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Journal ou relation exacte du voyage de Guill Schouten, dans les Indes

Date: 1618
Overall: 175 x 115 x 15 mm, 0.25 kg
Medium: Paper, ink, leather
Credit Line: ANMM Collection
Classification:Books and journals
Object Name: Book
Object No: 00031400
Place Manufactured:Paris
Related Place:Hornos, Isla,

User Terms

    A book titled 'Journal ou relation exacte du voyage de Guill Schouten, dans les Indes' [Journal or exact relation of the trip by William Schouten in the Indies] published by Gobert and Tavernier.

    This is the account of Schouten's voyage around the world, during which Cape Horn, named after Schouten's native town, was named, and first rounded.
    The ship EENDRACHT, while crossing the Pacific, recorded some of the Tuamotu Islands in French Polynesia, the northern Tonga Islands, the Hoorn Islands, the Schouten Islands, and visited New Guinea, the Moluccas, and Batavia.

    Several of the maps are of great importance for the history of Pacific cartography. This edition is a reprint of the first edition, printed in Amsterdam in the same year, but with many alterations and improvements to the text. The plates
    and maps are close imitations, slightly reduced.
    SignificanceThis is a reprint, but published in the same year of 1618, of the first edition of Schouten's account of his voyage around the world during which he named Cape Hoorn [Cape Horn]. In the EENDRACHT he crossed the Pacific and mapped New Guinea among other places.Several of his maps are of great importance in the history of Pacific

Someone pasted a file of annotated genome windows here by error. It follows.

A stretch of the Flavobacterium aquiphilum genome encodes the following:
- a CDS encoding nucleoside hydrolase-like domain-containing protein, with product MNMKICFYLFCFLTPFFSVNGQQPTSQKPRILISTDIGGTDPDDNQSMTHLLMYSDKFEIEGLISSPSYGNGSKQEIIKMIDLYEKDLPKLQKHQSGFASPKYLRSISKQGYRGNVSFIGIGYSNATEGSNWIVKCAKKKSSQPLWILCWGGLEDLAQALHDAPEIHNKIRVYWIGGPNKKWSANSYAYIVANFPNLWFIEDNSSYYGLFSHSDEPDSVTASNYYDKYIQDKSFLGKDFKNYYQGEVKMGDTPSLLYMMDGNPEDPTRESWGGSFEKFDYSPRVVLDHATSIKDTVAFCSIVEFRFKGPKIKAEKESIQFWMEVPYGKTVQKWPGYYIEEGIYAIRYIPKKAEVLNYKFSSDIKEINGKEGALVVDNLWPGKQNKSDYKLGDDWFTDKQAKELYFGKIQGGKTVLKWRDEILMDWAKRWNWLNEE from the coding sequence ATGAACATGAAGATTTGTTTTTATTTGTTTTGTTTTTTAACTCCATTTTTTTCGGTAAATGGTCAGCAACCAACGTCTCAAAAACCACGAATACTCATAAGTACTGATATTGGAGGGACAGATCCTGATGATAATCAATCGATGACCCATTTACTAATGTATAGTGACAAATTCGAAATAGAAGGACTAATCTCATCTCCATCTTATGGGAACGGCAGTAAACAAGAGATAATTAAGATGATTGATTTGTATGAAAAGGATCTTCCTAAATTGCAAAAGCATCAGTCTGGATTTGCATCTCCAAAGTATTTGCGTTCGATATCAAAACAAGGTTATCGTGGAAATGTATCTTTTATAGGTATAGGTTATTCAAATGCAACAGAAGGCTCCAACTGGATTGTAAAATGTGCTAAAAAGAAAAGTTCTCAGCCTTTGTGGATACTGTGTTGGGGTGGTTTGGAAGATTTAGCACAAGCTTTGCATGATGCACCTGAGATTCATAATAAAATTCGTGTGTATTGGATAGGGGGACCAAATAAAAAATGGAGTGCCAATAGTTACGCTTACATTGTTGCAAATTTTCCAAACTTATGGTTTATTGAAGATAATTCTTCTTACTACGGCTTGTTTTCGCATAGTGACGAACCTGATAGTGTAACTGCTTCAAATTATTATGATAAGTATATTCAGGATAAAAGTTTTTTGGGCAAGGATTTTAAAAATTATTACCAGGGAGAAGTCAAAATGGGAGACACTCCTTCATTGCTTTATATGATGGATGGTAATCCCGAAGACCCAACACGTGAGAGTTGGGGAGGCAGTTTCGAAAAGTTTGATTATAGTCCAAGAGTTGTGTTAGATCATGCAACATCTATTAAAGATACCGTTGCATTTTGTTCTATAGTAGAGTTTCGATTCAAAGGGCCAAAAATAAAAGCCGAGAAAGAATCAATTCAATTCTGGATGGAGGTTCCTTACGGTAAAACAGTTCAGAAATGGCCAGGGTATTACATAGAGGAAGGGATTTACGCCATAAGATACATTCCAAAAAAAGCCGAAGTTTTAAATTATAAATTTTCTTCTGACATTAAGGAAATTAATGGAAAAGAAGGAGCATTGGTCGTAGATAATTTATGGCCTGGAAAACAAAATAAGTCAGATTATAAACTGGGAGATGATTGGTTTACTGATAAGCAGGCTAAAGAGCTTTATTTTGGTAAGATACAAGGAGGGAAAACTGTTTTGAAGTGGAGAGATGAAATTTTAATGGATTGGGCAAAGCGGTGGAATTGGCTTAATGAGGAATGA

HistoryIn June 1615, the EENDRACHT and the Hoorn left Holland under the command of Willem Schouten in search of a route to the rich Far East via the western entrance to the Pacific. On 29 January 1616 they were the first Europeans to round and name Cape Horn (they named it Cape Hoorn after Schouten's home town). Whilst Magellan and Drake had been round South America before, they had traversed the Straits of Magellan - not gone all the way round the tip of the islands.

    From there Schouten and the EENDRACHT headed north and west, trading along the way. When finally they reached
    Bantam - the eastern headquarters of the Dutch East India Company- they were arrested and the ship confiscated. No one believed that they had rounded the actual Cape; they also believed that Schouten had stolen all the goods that he had traded along the way. He was sent back to Holland in disgrace, there to plead his case. It took two years for the Dutch courts to find him innocent of all charges and to order the VOC to return the ship's papers and documents and to pay Schouten the value of the confiscated goods and the EENDRACHT.
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